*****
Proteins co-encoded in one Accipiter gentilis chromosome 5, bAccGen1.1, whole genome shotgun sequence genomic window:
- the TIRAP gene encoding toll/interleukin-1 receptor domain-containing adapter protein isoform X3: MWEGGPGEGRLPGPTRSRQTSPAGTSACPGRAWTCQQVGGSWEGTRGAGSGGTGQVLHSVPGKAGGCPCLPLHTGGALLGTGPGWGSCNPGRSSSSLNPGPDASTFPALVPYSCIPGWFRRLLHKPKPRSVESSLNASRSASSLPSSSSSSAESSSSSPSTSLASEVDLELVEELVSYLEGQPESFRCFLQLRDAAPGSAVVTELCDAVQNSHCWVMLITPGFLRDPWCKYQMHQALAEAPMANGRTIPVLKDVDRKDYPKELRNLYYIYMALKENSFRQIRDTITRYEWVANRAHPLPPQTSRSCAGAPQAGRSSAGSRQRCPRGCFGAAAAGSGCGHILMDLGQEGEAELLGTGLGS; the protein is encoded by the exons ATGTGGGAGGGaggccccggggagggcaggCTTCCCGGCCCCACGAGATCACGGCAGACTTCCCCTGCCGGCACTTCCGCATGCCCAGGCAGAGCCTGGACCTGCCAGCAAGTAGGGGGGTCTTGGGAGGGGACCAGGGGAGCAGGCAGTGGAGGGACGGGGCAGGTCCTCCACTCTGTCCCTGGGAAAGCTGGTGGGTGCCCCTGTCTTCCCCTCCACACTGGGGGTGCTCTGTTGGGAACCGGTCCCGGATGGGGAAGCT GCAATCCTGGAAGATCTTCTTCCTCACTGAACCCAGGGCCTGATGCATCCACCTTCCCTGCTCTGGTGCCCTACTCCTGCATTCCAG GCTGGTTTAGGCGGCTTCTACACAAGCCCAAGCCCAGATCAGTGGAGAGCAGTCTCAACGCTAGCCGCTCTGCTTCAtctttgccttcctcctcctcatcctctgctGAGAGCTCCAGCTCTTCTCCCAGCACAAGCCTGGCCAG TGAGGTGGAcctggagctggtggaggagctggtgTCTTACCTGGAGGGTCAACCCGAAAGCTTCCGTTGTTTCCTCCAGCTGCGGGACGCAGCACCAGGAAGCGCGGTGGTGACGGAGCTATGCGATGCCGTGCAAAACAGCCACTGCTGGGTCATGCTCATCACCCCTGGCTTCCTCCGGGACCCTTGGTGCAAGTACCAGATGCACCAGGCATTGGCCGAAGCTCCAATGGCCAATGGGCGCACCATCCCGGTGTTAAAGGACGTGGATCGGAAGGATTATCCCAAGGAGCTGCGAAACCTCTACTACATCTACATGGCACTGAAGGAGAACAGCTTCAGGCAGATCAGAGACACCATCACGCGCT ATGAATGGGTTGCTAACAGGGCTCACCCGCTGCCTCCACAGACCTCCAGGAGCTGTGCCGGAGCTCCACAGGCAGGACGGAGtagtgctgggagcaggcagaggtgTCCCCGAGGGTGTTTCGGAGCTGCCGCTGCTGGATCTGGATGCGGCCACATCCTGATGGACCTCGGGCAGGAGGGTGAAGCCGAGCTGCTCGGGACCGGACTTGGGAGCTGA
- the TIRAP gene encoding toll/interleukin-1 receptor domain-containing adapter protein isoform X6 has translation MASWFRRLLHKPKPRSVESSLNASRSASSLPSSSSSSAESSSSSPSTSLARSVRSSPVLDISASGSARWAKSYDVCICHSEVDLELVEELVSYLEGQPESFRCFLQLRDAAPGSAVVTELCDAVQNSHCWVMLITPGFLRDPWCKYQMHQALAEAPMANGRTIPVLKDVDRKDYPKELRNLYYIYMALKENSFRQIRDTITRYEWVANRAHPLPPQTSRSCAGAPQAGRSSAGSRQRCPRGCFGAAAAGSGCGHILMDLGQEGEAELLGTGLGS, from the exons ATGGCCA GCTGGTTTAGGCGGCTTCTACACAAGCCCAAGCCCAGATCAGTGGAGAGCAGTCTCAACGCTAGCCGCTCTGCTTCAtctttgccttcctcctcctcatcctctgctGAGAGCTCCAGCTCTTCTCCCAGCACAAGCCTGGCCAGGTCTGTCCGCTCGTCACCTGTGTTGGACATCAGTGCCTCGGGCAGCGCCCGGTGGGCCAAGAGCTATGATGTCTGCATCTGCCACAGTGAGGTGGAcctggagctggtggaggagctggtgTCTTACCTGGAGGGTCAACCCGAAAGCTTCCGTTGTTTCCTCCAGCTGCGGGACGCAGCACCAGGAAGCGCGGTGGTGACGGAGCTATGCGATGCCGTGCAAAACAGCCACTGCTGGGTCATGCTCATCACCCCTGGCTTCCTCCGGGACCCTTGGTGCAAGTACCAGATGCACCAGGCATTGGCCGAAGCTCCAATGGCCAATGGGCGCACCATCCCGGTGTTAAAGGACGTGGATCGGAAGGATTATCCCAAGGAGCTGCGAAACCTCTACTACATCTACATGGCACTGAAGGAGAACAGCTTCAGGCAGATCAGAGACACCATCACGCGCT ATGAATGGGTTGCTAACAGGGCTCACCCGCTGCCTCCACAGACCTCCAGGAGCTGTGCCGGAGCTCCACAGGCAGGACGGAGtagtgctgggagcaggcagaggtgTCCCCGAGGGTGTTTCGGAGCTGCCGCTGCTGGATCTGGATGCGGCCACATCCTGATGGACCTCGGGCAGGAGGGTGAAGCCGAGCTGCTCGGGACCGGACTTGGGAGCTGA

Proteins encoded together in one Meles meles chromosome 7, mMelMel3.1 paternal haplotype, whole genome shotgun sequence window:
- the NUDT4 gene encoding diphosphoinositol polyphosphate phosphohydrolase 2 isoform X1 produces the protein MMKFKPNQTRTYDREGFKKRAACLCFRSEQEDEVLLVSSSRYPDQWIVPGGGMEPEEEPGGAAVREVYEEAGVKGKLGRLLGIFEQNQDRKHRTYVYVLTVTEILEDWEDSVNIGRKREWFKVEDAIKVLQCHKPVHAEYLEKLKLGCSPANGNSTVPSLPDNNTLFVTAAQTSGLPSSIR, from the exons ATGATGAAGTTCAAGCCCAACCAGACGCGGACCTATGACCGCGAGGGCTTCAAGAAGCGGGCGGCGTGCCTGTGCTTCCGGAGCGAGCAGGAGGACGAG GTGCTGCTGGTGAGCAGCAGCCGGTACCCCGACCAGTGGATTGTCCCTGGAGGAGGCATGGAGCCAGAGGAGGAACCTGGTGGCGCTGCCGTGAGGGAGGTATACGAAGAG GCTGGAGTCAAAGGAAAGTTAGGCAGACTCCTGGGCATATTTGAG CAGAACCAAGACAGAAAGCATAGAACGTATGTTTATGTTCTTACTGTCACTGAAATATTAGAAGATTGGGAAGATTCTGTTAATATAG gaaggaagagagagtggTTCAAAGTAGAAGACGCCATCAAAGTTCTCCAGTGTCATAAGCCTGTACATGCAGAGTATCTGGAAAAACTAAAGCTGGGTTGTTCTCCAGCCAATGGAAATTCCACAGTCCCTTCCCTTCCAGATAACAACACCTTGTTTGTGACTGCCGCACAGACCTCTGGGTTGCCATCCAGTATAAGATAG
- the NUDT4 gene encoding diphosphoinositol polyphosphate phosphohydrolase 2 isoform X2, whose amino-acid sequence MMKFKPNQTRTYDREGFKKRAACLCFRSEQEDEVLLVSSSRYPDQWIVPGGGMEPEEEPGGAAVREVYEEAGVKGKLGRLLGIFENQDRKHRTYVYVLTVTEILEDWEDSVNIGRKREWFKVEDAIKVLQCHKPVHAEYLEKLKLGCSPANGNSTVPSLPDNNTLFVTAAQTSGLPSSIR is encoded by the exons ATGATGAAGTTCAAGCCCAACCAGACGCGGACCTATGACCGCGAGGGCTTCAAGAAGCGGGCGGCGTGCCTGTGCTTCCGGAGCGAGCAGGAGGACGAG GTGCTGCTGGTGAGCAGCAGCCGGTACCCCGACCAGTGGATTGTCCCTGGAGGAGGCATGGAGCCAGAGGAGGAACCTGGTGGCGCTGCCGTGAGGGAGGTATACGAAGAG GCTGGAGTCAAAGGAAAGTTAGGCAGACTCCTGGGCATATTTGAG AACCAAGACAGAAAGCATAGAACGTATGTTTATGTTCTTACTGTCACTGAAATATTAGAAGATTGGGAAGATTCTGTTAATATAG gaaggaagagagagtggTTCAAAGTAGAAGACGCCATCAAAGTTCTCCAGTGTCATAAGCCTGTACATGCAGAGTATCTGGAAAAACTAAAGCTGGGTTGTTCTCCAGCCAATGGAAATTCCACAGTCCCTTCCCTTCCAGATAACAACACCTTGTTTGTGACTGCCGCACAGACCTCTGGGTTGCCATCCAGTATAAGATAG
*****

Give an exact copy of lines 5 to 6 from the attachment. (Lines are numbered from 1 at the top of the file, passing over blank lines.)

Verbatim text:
- the NUDT4 gene encoding diphosphoinositol polyphosphate phosphohydrolase 2 isoform X1 produces the protein MMKFKPNQTRTYDREGFKKRAACLCFRSEQEDEVLLVSSSRYPDQWIVPGGGMEPEEEPGGAAVREVYEEAGVKGKLGRLLGIFEQNQDRKHRTYVYVLTVTEILEDWEDSVNIGRKREWFKVEDAIKVLQCHKPVHAEYLEKLKLGCSPANGNSTVPSLPDNNTLFVTAAQTSGLPSSIR, from the exons ATGATGAAGTTCAAGCCCAACCAGACGCGGACCTATGACCGCGAGGGCTTCAAGAAGCGGGCGGCGTGCCTGTGCTTCCGGAGCGAGCAGGAGGACGAG GTGCTGCTGGTGAGCAGCAGCCGGTACCCCGACCAGTGGATTGTCCCTGGAGGAGGCATGGAGCCAGAGGAGGAACCTGGTGGCGCTGCCGTGAGGGAGGTATACGAAGAG GCTGGAGTCAAAGGAAAGTTAGGCAGACTCCTGGGCATATTTGAG CAGAACCAAGACAGAAAGCATAGAACGTATGTTTATGTTCTTACTGTCACTGAAATATTAGAAGATTGGGAAGATTCTGTTAATATAG gaaggaagagagagtggTTCAAAGTAGAAGACGCCATCAAAGTTCTCCAGTGTCATAAGCCTGTACATGCAGAGTATCTGGAAAAACTAAAGCTGGGTTGTTCTCCAGCCAATGGAAATTCCACAGTCCCTTCCCTTCCAGATAACAACACCTTGTTTGTGACTGCCGCACAGACCTCTGGGTTGCCATCCAGTATAAGATAG
- the NUDT4 gene encoding diphosphoinositol polyphosphate phosphohydrolase 2 isoform X2, whose amino-acid sequence MMKFKPNQTRTYDREGFKKRAACLCFRSEQEDEVLLVSSSRYPDQWIVPGGGMEPEEEPGGAAVREVYEEAGVKGKLGRLLGIFENQDRKHRTYVYVLTVTEILEDWEDSVNIGRKREWFKVEDAIKVLQCHKPVHAEYLEKLKLGCSPANGNSTVPSLPDNNTLFVTAAQTSGLPSSIR is encoded by the exons ATGATGAAGTTCAAGCCCAACCAGACGCGGACCTATGACCGCGAGGGCTTCAAGAAGCGGGCGGCGTGCCTGTGCTTCCGGAGCGAGCAGGAGGACGAG GTGCTGCTGGTGAGCAGCAGCCGGTACCCCGACCAGTGGATTGTCCCTGGAGGAGGCATGGAGCCAGAGGAGGAACCTGGTGGCGCTGCCGTGAGGGAGGTATACGAAGAG GCTGGAGTCAAAGGAAAGTTAGGCAGACTCCTGGGCATATTTGAG AACCAAGACAGAAAGCATAGAACGTATGTTTATGTTCTTACTGTCACTGAAATATTAGAAGATTGGGAAGATTCTGTTAATATAG gaaggaagagagagtggTTCAAAGTAGAAGACGCCATCAAAGTTCTCCAGTGTCATAAGCCTGTACATGCAGAGTATCTGGAAAAACTAAAGCTGGGTTGTTCTCCAGCCAATGGAAATTCCACAGTCCCTTCCCTTCCAGATAACAACACCTTGTTTGTGACTGCCGCACAGACCTCTGGGTTGCCATCCAGTATAAGATAG